05/01/2007 09:50 am ET | Updated May 25, 2011

Ways to Go

On page A21 of this morning's The New York Times (though mysteriously missing online) appears a tantalizing tidbit by Benedict Carey under the headline, "Handicapping With Optimism." It seems that, according to a University of Pennsylvania psychologist, Martin Seligman, and co-researchers Andrew Rosenthal and Prateek Sharma, the presidential candidate who gives the most optimistic stump speeches, characterizing problems as "temporary and manageable" rather than "chronic and global," has won "more than 80 percent of the presidential elections since 1900." (Roll over, Michael Dukakis, who won the 1988 stump test but...stuff must have happened.)

This year, the "clear front-runner" on this scale is Hillary Rodham Clinton. The loser is Rudy Giuliani. (The article doesn't explain which candidates' stump speeches have been inspected going back to 1900, but for now, never mind.)

Optimists, explains Dr. Seligman, "tend to try harder under adversity, and that is a very important quality" for leaders. Americans may well think so, at any rate. As a people, at least in the ideal we uphold for ourselves and expect in our standard-bearers, we are the can-doers, the stop-at-nothings, the smiley-facers, the little engines that can. We don't want to be reminded of failure, death, and other bummers. "Americans," in the words of the sage Ronald Reagan, "live in the future."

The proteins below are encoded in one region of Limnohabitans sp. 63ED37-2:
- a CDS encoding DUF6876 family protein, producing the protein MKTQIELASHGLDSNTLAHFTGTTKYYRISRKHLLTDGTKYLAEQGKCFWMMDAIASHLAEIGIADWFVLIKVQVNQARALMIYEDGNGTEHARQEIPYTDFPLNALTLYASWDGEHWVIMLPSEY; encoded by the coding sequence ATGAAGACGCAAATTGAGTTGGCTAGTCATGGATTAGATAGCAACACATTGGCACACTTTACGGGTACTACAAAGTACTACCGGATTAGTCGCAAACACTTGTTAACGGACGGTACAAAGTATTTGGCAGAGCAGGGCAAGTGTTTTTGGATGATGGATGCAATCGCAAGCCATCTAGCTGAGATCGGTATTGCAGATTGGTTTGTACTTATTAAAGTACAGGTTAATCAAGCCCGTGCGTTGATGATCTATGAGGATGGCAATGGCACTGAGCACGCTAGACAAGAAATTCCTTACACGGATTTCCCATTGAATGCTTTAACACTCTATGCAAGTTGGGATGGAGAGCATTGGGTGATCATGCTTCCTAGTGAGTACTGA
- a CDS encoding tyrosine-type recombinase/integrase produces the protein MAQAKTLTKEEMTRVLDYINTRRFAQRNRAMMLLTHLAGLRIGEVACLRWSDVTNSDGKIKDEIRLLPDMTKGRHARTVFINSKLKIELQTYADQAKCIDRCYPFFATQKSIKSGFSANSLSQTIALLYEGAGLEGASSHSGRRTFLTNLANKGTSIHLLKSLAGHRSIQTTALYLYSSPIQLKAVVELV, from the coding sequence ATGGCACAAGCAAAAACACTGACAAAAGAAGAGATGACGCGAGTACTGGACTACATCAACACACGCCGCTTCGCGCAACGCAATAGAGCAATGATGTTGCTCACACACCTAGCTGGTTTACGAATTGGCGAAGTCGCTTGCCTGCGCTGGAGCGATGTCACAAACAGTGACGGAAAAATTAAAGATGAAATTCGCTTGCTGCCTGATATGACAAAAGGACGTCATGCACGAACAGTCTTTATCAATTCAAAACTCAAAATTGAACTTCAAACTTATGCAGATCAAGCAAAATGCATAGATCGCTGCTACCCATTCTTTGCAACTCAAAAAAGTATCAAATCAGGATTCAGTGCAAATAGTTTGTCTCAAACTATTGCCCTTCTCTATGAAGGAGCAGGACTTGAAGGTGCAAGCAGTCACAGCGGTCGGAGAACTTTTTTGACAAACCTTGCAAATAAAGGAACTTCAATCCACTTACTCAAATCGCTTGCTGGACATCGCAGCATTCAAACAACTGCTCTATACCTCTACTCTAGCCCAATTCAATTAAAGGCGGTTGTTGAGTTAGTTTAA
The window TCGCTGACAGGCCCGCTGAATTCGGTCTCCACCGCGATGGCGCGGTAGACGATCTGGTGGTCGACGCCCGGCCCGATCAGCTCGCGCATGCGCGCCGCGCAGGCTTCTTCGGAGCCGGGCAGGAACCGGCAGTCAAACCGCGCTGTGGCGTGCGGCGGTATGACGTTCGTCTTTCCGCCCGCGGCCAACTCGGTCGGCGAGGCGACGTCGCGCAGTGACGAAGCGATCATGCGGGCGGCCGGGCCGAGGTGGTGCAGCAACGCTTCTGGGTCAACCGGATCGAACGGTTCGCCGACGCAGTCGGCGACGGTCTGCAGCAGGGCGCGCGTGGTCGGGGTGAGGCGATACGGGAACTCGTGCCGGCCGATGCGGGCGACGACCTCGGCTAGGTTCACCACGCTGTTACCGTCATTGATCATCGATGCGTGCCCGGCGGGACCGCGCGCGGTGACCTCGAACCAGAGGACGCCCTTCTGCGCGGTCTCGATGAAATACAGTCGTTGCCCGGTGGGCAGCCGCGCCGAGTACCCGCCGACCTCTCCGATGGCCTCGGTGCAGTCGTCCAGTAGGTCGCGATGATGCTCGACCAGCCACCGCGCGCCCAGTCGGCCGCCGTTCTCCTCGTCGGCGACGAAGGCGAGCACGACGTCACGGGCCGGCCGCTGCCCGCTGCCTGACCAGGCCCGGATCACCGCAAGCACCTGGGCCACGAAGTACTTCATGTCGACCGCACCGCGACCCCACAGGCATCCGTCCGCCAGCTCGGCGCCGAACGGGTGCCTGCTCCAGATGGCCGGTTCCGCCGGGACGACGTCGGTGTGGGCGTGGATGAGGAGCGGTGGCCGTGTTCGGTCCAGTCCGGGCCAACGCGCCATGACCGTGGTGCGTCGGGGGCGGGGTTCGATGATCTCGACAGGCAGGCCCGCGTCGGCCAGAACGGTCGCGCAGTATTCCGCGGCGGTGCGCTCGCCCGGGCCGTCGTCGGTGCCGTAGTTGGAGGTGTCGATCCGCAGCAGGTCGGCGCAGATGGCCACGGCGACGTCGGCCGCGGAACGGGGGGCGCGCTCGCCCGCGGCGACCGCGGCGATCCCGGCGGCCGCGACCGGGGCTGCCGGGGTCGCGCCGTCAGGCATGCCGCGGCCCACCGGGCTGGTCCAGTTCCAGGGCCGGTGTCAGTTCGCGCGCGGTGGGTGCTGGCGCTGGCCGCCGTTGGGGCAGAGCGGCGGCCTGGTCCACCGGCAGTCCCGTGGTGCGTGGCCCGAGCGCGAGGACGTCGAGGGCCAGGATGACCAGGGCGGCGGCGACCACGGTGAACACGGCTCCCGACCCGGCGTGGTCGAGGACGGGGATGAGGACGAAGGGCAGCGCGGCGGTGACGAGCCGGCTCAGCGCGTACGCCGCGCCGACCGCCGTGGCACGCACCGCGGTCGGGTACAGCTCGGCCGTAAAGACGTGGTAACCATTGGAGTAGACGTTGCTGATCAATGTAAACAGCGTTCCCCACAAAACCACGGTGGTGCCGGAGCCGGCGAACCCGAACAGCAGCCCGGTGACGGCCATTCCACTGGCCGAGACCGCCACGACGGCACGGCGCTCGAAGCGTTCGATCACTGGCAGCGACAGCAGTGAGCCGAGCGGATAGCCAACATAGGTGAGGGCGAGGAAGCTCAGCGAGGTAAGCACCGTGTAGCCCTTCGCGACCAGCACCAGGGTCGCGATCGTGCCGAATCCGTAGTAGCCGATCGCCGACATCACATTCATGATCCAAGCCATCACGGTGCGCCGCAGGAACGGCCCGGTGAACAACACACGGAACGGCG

Meanwhile, two pages on (though behind a TimesSelect turnstile), the Times runs a characteristically on-point column by the best surgeon-writer in America, Atul Gawande, beginning, "We Americans believe instinctively in the power of positive thinking" but arguing for "the power of negative thinking."

It's fine that the news editors aren't taking their cues from the Op-Ed page. My point is that, if both the positive-minded psychologists and Dr. Gawande are right, Americans like their politicians to be blue-sky bringers of cheer even though people in institutions like military hospitals who are mindful of serious problems are more likely to notice and solve them. "In running schools or businesses, in planning war, in caring for the sick and injured," Gawande concludes, "negative thinking may be exactly what we need."

Sometimes the public taste for uplifting promises brings us FDR. Sometimes it brings us fantasists of global democracy via Humvee, economic growth via tax cuts for billionaires, and the unceasing melting of polar icecaps. Those who sing us pretty songs of good times that are sure to roll are the ones to watch out for.

[Cross-posted at]